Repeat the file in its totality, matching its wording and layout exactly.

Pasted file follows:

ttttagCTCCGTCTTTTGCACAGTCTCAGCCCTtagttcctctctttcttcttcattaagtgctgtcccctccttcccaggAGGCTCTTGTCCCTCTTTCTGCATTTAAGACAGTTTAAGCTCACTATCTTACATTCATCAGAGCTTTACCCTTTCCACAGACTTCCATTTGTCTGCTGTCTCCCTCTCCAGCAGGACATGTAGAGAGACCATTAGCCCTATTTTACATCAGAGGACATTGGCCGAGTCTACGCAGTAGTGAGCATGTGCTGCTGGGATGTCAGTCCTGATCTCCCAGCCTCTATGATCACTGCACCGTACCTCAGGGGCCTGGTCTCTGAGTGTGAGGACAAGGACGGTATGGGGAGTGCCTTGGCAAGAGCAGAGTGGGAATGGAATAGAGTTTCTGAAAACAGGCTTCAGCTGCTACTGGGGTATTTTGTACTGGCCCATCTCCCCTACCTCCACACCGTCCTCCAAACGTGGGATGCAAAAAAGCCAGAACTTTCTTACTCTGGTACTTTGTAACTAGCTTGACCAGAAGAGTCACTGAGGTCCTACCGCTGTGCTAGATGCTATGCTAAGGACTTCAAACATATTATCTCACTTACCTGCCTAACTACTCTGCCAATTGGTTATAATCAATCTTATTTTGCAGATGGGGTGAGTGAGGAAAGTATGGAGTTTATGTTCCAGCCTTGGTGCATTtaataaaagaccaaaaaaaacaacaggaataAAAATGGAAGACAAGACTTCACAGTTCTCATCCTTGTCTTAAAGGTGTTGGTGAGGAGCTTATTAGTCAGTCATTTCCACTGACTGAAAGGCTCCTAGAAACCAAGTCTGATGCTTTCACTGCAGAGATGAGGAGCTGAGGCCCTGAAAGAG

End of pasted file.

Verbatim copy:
ttttagCTCCGTCTTTTGCACAGTCTCAGCCCTtagttcctctctttcttcttcattaagtgctgtcccctccttcccaggAGGCTCTTGTCCCTCTTTCTGCATTTAAGACAGTTTAAGCTCACTATCTTACATTCATCAGAGCTTTACCCTTTCCACAGACTTCCATTTGTCTGCTGTCTCCCTCTCCAGCAGGACATGTAGAGAGACCATTAGCCCTATTTTACATCAGAGGACATTGGCCGAGTCTACGCAGTAGTGAGCATGTGCTGCTGGGATGTCAGTCCTGATCTCCCAGCCTCTATGATCACTGCACCGTACCTCAGGGGCCTGGTCTCTGAGTGTGAGGACAAGGACGGTATGGGGAGTGCCTTGGCAAGAGCAGAGTGGGAATGGAATAGAGTTTCTGAAAACAGGCTTCAGCTGCTACTGGGGTATTTTGTACTGGCCCATCTCCCCTACCTCCACACCGTCCTCCAAACGTGGGATGCAAAAAAGCCAGAACTTTCTTACTCTGGTACTTTGTAACTAGCTTGACCAGAAGAGTCACTGAGGTCCTACCGCTGTGCTAGATGCTATGCTAAGGACTTCAAACATATTATCTCACTTACCTGCCTAACTACTCTGCCAATTGGTTATAATCAATCTTATTTTGCAGATGGGGTGAGTGAGGAAAGTATGGAGTTTATGTTCCAGCCTTGGTGCATTtaataaaagaccaaaaaaaacaacaggaataAAAATGGAAGACAAGACTTCACAGTTCTCATCCTTGTCTTAAAGGTGTTGGTGAGGAGCTTATTAGTCAGTCATTTCCACTGACTGAAAGGCTCCTAGAAACCAAGTCTGATGCTTTCACTGCAGAGATGAGGAGCTGAGGCCCTGAAAGAG